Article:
Poetry by
Elaine McDermott
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Oh, Bethlehem


A child is born in Bethlehem.
The hills resound
with a heavenly chorus,
“Glory to God in the Highest.”


guarding their flocks,
are filled with wonder
as the fields are flooded
in celestial light.


The star in the East
grows brighter,
igniting the midnight sky,
leading the Magi
to the newborn king.


In a stable in Bethlehem,
Joseph smiles at Jesus
lying on his bed of straw
and whispers to Mary,
“He has the hands
of a carpenter.”

Grandpa’s Miracles


He hurried me to the back porch
that cold Christmas morning
to show me the water in the bucket
frozen to ice. In the warmth
of the kitchen fire,
we sat at the oak wood table.
He laced my thick chicory coffee
with sweet condensed milk.
I sipped the still bitter drink
and dunked hot French bread crust
while Grandpa molded the dough
into a circle of chicks.
It was then that I noticed
his thin arms, the blue shadows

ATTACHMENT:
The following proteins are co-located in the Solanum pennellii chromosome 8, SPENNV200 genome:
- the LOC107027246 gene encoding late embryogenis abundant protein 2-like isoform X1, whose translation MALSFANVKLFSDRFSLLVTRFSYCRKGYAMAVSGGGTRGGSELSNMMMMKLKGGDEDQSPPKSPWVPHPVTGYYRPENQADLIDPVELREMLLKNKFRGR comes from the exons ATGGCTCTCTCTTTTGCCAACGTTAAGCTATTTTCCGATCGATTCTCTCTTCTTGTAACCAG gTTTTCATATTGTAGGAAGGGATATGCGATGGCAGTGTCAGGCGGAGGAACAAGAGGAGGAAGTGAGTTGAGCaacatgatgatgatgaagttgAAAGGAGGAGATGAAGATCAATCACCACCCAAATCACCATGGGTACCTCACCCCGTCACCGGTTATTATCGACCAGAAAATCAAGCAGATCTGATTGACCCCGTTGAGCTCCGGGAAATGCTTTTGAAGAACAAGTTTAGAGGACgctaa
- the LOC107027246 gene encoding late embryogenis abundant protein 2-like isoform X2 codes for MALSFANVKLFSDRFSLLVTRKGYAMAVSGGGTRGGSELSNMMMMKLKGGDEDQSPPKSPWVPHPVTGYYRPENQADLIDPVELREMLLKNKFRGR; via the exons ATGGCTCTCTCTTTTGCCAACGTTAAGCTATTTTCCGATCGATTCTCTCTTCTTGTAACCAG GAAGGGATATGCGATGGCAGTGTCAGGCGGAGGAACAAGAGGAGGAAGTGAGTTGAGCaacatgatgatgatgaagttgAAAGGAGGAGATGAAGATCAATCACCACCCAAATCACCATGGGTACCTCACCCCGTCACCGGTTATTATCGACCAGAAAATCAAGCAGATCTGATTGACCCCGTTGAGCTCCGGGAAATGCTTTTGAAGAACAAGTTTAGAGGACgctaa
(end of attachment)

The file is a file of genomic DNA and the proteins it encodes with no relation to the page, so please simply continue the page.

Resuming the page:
that deepened beneath his crinkled eyes.


Before the ice had melted
in the bucket,
the priest was called.
I never knew
if the changing of water to ice,
bread to life, was to prepare me
for the ceremony
the priest performed
with bread and wine.

Kumquats in Winter


Traveling through scattered towns
ending again at a churchyard
in Monticello, I grow weary
watching spotted cows
fold into russet mounds,
and I curse the steel-grey clouds.


As I pass the old dairy farm,
the sagging loft
of the oaken barn
staggers beneath
the metallic shadow
of a silver water tower.


I remember
when we buried Daddy
on the land that the drought
had seared to sand,
you rode beside me
and spoke of a kinder God.


Trailing the autumn wind,
the wetwood scent
of promised rain
blends with freshly baled hay,
stirring memories of green peanuts,


of rain frogs and cricket songs,
smokehouses and wooden churns,
golden syrup in copper pans,
of strawberries in spring,
and kumquats in winter.

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